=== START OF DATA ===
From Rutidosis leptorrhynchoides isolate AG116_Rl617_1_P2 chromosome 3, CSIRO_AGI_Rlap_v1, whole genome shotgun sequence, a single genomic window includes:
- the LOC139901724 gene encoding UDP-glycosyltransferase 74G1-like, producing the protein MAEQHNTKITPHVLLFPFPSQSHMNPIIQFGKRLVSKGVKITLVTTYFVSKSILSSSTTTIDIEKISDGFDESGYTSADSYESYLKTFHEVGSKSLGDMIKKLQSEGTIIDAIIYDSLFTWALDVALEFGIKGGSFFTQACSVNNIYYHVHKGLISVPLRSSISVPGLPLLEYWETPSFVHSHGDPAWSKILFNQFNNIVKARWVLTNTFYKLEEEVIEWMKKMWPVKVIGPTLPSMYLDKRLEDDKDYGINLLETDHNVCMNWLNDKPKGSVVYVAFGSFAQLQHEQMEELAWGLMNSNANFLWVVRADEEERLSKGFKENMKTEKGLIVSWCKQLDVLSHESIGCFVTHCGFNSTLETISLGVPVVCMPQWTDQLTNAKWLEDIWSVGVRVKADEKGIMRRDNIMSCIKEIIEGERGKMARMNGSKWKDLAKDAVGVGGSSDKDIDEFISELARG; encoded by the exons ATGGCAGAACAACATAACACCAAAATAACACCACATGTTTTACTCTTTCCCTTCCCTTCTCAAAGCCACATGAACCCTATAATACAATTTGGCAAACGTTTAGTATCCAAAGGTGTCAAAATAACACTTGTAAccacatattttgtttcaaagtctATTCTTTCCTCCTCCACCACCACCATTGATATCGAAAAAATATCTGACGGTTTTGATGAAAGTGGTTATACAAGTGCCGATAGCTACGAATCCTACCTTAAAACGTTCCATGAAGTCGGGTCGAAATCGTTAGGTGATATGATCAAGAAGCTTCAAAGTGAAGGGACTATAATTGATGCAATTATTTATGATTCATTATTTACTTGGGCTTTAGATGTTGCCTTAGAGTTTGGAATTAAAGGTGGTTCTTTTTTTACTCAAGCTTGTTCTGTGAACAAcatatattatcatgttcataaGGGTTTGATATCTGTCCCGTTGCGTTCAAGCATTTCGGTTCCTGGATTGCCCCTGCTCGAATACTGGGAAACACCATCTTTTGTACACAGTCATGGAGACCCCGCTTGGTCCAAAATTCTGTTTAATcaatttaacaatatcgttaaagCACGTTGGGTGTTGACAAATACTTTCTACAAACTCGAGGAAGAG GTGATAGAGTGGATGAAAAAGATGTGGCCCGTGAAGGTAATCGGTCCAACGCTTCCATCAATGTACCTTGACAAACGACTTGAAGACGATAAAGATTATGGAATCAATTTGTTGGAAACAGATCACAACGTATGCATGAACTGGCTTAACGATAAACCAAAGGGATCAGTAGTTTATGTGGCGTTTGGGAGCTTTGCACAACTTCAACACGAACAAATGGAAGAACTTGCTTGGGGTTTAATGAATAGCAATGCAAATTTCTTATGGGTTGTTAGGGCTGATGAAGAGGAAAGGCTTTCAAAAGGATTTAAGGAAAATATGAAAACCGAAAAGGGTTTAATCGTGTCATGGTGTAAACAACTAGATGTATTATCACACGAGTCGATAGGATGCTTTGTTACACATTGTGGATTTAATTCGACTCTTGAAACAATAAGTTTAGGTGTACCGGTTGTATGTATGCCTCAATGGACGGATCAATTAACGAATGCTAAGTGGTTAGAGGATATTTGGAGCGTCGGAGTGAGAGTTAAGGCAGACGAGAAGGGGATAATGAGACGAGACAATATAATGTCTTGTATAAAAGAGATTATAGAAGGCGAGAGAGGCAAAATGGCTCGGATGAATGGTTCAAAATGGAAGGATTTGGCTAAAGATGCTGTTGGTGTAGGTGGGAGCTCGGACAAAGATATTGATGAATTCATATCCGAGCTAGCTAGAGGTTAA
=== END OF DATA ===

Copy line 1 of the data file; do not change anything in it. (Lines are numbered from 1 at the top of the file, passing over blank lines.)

From Rutidosis leptorrhynchoides isolate AG116_Rl617_1_P2 chromosome 3, CSIRO_AGI_Rlap_v1, whole genome shotgun sequence, a single genomic window includes: